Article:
Chapter 9. Designing Stable Internets
This chapter covers the following key topics:
Establishing and maintaining route stability within and among networks is crucial to ensuring reliable Internet connectivity. A number of design flaws and problems can contribute to destabilizing connections to the Internet. This chapter explores some of the causes of route instability and techniques for reducing it.
The central symptom of route instability is the disappearance of a route that previously existed in the routing table. This route might disappear and reappear intermittently, a condition sometimes referred to as flapping. What is happening at the routing protocol level is that BGP sends a routing update and then immediately withdraws it. A router that receives UPDATE or WITHDRAWN messages would have to propagate those messages to its peers. If this behavior continues to cascade, routing performance suffers.
Factors that affect route instabilities on the Internet include the following influences:
Instabilities of IGPs
Dynamically injecting IGPs into BGP can cause unnecessary route flapping. Problems that occur inside a domain can translate into problems outside the domain. As already discussed in Chapter 5, "Tuning BGP Capabilities," static injection of routing into BGP can solve this problem.
Route aggregation at the border routers can also reduce the potential unpleasant side effects associated with IGP injection into BGP. With aggregation, multiple route entries get injected into BGP as a summary aggregate. A route instability in any one element of the aggregate does not affect the stability of the aggregate itself.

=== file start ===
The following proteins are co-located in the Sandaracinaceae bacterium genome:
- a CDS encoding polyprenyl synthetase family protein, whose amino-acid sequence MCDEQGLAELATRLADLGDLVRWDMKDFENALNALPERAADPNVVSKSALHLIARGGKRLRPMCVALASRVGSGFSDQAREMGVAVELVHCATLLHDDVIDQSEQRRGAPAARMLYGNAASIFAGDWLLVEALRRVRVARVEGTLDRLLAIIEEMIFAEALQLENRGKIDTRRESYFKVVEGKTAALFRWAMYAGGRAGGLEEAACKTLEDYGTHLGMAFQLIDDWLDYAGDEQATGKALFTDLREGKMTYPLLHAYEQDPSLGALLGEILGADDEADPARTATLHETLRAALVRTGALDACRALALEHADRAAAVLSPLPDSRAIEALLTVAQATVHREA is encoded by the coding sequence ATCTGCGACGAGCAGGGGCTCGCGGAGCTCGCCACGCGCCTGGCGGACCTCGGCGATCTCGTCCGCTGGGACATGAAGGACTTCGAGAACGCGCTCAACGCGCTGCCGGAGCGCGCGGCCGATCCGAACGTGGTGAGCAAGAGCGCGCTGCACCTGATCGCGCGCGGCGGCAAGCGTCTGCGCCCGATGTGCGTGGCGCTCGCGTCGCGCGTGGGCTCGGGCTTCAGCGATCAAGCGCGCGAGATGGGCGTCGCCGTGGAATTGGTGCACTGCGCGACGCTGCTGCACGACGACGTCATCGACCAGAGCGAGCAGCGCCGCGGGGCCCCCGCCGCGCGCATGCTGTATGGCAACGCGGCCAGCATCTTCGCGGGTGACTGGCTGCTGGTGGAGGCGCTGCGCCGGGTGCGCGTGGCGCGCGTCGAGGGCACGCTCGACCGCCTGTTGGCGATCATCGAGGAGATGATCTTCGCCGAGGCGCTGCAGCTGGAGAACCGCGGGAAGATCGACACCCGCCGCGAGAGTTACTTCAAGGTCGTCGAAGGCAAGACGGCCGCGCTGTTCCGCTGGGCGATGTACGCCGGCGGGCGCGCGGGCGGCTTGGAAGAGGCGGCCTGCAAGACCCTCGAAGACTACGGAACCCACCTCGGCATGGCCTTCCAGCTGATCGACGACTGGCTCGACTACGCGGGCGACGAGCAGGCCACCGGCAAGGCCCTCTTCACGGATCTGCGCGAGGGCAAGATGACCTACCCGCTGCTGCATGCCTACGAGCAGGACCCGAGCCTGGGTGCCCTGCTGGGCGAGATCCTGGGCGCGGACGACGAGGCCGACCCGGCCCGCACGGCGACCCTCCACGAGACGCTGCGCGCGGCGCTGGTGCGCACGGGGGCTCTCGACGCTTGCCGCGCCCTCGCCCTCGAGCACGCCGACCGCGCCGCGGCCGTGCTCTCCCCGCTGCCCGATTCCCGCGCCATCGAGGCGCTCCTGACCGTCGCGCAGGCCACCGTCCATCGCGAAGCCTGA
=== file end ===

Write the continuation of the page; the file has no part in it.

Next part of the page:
Still, some network designers are forced to rely on dynamic routing for valid reasons:
Faulty interfaces, faulty systems, or faulty lines can all affect route stability. An interface that is intermittently available might cause routing information to transition. Hardware failures are, to a certain degree, beyond the control of service users. System and link redundancy are important tools for reducing connectivity loss due to failures, but when a physical failure occurs, routing will be interrupted, and any interruption will initiate some kind of cascade effect down the routing path.
Software problems or "bugs" can cause system failures and network instabilities. Development teams try their best to catch these problems before the software is released to customers. Nevertheless, it is almost impossible to forsee every single situation that might occur in live networks. Administrators should experiment with new software or new features in test labs and low impact portions of their network in order to get some level of confidence before the software is fully deployed.
The more routing updates and peering sessions the router handles, the more CPU power is required. Think of the router as your basic 4x4 truck, and think of the routing and traffic overhead as the load you carry. Would you be surprised if the truck has trouble moving with a 20-ton load? Picking the correct system with the correct CPU power is very important to satisfy your particular routing needs.
At the initial stages of building BGP tables after the BGP sessions are established, a system's processor can spend more than 90 percent of its time processing updates. When links become unstable and overloaded, the router might end up in a race condition: the CPU is too busy handling updates, which causes BGP sessions to drop, which in turn causes more instabilities.